NIC cuts and what they mean for you

3 April 2024
by
Zubaria Zafar

NIC cuts and what they mean for you

3 April 2024
by
Zubaria Zafar

NIC cuts and what they mean for you

As widely predicted, in his 2024 Spring Budget, the Chancellor announced a 2% cut in the main rates of Class 1 and Class 4 National Insurance contributions. We explain what employees and the self-employed will now pay in 2024/25.

Employees

The main rate of primary Class 1 National Insurance contributions, which are payable by employed earners on earnings between the primary threshold and the upper earnings limit, fell from 12% to 10% with effect from 6 January 2024. The rate was due to remain at 10% for 2024/25 but has now been reduced by a further 2% to 8%. This latest cut will save employees up to £754 in Class 1 National Insurance contributions in 2024/25

As a result of the latest cut, employees will now pay primary Class 1 contributions at a rate of 8% on earnings between the primary threshold, set at £242 per week (£1,048 per month; £12,570 per year), and the upper earnings limit, set at £967 per week (£4,189 per month; £50,270 per year) and at a rate of 2% on earnings in excess of the upper earnings limit.

Employed earners whose earnings are between the lower earnings limit of £123 per week (£533 per month; £6,396 per year) and the primary threshold are treated as paying notional contributions at a zero rate which gives them a qualifying year for state pension purposes.

Employers

Employers did not benefit from a rate cut and the secondary rate remains at 13.8% for 2024/25.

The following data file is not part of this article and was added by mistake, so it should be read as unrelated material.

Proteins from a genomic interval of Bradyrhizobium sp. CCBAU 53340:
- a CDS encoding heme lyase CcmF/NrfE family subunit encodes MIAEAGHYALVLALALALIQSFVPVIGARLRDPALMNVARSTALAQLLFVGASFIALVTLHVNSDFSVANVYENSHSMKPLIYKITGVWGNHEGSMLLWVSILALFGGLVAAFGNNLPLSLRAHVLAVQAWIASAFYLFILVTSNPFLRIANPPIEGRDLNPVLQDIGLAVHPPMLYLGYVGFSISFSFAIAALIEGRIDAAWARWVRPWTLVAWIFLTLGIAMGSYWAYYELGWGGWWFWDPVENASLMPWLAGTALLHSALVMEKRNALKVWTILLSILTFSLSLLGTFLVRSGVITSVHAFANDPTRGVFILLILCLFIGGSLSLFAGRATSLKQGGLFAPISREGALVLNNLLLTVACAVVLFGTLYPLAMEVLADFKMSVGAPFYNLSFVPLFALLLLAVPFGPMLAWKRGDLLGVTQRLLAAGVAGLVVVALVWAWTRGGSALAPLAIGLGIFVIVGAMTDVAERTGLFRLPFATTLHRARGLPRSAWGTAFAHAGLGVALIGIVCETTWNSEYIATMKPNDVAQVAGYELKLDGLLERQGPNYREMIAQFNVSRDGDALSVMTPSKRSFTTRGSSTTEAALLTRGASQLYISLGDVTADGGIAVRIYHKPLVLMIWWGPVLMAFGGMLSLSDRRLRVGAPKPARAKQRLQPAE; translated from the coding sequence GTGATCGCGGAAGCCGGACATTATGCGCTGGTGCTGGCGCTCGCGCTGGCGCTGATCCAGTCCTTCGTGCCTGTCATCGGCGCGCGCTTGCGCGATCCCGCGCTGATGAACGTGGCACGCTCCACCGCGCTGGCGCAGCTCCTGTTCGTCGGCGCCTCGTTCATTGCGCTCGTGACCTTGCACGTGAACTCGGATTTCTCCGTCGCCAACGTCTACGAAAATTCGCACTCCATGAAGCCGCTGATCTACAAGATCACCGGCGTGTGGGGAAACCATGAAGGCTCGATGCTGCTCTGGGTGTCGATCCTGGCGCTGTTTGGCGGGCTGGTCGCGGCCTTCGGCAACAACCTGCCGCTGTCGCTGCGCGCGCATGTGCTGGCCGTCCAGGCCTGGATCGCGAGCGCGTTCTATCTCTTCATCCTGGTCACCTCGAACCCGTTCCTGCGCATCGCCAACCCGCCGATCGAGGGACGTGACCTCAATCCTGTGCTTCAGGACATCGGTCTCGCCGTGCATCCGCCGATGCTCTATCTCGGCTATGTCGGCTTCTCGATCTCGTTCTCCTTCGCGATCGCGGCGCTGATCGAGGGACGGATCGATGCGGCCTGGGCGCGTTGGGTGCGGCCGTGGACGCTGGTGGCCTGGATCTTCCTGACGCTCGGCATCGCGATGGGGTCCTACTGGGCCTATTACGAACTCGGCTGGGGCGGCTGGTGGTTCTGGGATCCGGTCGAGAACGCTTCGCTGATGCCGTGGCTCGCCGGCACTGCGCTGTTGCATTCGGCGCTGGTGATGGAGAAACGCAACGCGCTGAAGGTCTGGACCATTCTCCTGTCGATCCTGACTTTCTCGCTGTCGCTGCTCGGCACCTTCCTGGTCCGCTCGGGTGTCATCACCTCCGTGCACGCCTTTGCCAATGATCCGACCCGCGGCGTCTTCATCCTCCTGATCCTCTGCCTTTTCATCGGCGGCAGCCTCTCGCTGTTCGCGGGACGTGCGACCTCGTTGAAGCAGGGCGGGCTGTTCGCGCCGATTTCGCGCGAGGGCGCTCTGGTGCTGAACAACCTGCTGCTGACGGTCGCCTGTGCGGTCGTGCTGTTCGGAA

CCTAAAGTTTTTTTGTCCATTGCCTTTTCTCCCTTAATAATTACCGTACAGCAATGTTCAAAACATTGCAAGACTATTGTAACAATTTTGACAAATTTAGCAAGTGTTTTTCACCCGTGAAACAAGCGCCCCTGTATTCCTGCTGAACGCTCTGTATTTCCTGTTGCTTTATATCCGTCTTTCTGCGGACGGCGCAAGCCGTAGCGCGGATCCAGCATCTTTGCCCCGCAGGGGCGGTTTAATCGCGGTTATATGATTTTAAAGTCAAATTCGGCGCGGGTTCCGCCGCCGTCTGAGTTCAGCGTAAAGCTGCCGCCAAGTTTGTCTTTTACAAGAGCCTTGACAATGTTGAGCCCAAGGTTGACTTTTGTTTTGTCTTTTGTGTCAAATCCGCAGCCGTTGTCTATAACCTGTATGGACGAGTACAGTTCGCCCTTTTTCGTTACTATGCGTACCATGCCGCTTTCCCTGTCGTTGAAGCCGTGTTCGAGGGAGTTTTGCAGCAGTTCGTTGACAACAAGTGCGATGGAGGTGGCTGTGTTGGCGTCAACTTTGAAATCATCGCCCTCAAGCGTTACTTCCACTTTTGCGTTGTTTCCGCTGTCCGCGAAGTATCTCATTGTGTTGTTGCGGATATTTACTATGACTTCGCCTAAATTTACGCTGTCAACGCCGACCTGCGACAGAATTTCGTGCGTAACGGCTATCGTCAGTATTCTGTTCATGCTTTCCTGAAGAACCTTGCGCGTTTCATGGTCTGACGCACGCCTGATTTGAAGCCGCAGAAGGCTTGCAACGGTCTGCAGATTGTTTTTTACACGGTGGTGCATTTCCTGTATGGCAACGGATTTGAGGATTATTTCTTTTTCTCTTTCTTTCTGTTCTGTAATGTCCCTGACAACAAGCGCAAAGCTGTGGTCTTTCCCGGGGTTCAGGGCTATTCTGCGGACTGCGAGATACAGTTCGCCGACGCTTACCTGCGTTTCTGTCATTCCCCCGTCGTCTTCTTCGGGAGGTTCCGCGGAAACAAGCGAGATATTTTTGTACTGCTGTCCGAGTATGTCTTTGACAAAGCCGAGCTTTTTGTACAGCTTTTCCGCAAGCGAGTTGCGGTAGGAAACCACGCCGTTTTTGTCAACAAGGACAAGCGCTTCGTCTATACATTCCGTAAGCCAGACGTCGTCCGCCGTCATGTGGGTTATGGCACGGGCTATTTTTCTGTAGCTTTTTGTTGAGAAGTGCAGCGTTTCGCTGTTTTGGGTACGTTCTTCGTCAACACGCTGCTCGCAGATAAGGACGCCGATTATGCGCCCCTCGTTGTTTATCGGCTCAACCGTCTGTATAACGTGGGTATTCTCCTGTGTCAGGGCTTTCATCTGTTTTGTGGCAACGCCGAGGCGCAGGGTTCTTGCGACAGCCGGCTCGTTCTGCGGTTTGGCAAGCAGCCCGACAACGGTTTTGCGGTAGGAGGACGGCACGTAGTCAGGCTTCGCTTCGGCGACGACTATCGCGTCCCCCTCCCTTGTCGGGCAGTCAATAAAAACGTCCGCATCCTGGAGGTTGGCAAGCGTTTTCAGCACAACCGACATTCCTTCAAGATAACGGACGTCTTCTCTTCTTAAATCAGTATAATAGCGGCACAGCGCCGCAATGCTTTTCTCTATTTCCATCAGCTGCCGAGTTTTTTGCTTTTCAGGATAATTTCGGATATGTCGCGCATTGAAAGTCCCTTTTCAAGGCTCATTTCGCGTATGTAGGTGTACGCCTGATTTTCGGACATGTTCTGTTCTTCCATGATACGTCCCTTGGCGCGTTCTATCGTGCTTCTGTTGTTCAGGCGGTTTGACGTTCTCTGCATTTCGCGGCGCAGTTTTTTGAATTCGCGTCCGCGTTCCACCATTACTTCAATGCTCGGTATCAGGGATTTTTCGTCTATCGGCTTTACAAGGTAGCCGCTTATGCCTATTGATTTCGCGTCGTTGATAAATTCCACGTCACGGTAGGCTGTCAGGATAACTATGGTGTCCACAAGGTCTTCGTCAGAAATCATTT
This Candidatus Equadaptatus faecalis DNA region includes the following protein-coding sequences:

Self-employed

At the time of the 2023 Autumn Statement, the Chancellor announced that the main rate of Class 4 National Insurance contributions would fall by 1%, from 9% to 8%, with effect from 6 April 2024. A further 2% cut was announced in the Spring Budget, reducing the main rate to 6%.

You may also like to read: Check your National Insurance record

As a result, for 2024/25, self-employed earners will pay Class 4 National Insurance contributions at 6% on profits between £12,570 and £50,270 and at 2% on profits in excess of £50,270. Self-employed earners with profits between the small profits threshold, set at £6,725, and the lower profits limit of £12,570 are awarded a National Insurance credit to provide them with a qualifying year for state pension purposes.

Class 2 contributions have been abolished for 2024/25 onwards. However, self-employed earners with earnings below £6,725 can make voluntary contributions at the 2023/24 rate of £3.45 per week to preserve their state pension entitlement.

Partner note: National Insurance Contributions (Reduction in Rates) (No. 2) Bill

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